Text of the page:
Ruth: Woman of Loyalty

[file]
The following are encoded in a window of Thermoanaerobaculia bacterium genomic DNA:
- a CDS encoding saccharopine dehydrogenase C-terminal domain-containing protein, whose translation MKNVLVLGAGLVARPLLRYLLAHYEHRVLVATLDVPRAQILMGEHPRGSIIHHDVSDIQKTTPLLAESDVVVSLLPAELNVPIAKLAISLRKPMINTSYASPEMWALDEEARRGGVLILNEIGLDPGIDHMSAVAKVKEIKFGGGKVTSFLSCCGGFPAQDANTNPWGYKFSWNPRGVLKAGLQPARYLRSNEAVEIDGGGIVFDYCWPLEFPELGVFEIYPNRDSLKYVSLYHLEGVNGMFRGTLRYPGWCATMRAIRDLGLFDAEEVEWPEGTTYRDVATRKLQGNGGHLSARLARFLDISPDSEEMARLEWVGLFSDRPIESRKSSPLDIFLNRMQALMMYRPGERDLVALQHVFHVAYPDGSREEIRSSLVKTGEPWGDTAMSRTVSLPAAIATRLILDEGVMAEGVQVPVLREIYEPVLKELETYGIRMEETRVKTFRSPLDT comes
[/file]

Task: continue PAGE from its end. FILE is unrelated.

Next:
Optional Start-Off Game: “Do You Love Your Neighbor?” Everyone get in a circle and sit down. The object of the game is to have someone in the middle who walks up to a person seated in the circle. They ask the question, “Do you love your neighbor?” That person then has two choices. They can say “no” in which case the person sitting at their right and left have to get up and exchange seats before the person in the middle steals one of their spots. Or, the person asked can say, “yes, but I donʼt love people who ___________________.  Filling in the blank should be some characteristic like, “wear tennis shoes,” “have brown hair,” or “are boys.” If the seated person says something like that, then everyone in the circle who meets those criteria has to get up and switch seats. Meanwhile, the person in the middle has to steal a spot, leaving someone else standing. Whoever is left then has to go and ask someone the same question, “Do you love your neighbor,” starting the game all over again. We all have our likes and dislikes when it comes to people. Hopefully you donʼt pick your friends based on shallow things like shoes or hair color. But letʼs talk about that for a minute. 1. What really makes a good friend a good friend? 2. How many really good friends would you say you had? 3. What separates an acquaintance from someone who you really consider a friend? 4. How good of a friend do you think you are to others? One of the things we all mentioned about friendship is loyalty. We want to be close to people who are loyal, trustworthy, and dependable.  Today, weʼre going to look at a woman who was very loyal to her family, even when she didnʼt have to be, and consider how the Bible calls us to demonstrate that same attitude today in our friendships. In The woman weʼre going to be studying is Ruth. Turn to Ruth in your Bible. Ruth 1 - Naomi, Ruth, and Orpah are faced with the tough decision of what to do when each of their spouses die. Returning home, Naomi begs her two daughters-in-law to leave her. Orpah eventually does. Ruth clings to Naomi, refusing to leave her side. They return to Naomiʼs home, Bethlehem, just in time for harvest. Ruth 2 - Ruth picks up scraps in Boazʼs field. Boaz begins to notice Ruth and watch out for her. Naomi learns that Boaz is watching after Ruth. Boaz is a relative of Naomiʼs and so Naomi instructs Ruth to stay close to him as he can redeem them and help them. Ruth 3 - Ruth approaches Boaz (in an awkward way by todayʼs standards, but it was customary back then) and he blesses her. He gives her food for she and Naomi and promises to redeem her if the closer relative will not. Ruth 4 - Boaz talks to the closer relative who cannot redeem Ruth. Boaz redeems Ruth and the land of Elimelech. Boaz and Ruth are married. We learn that Ruth is the great-grandmother of King David, and an ancestor of Christ. This can be a confusing book when you get into the customs of the time. But in short, you have a loyal woman who refuses to leave her mother-in-law and, as a result, great good comes of it. I want to look again at the loyalty that Ruth displays. Ruth 1:16-17 1. How many of you have ever had to move from a place you knew to a place you had never been? What was it like? How did you feel? 2. Thatʼs what Ruth is going through! How hard do you think this was for her? 3. Why do you think Ruth says what she says? Whatever the reason, Ruth demonstrates great loyalty to Naomi in coming with her to Bethlehem, even though she is from Moab. (A Bible map could help students here to understand how far and in what direction the women are traveling.)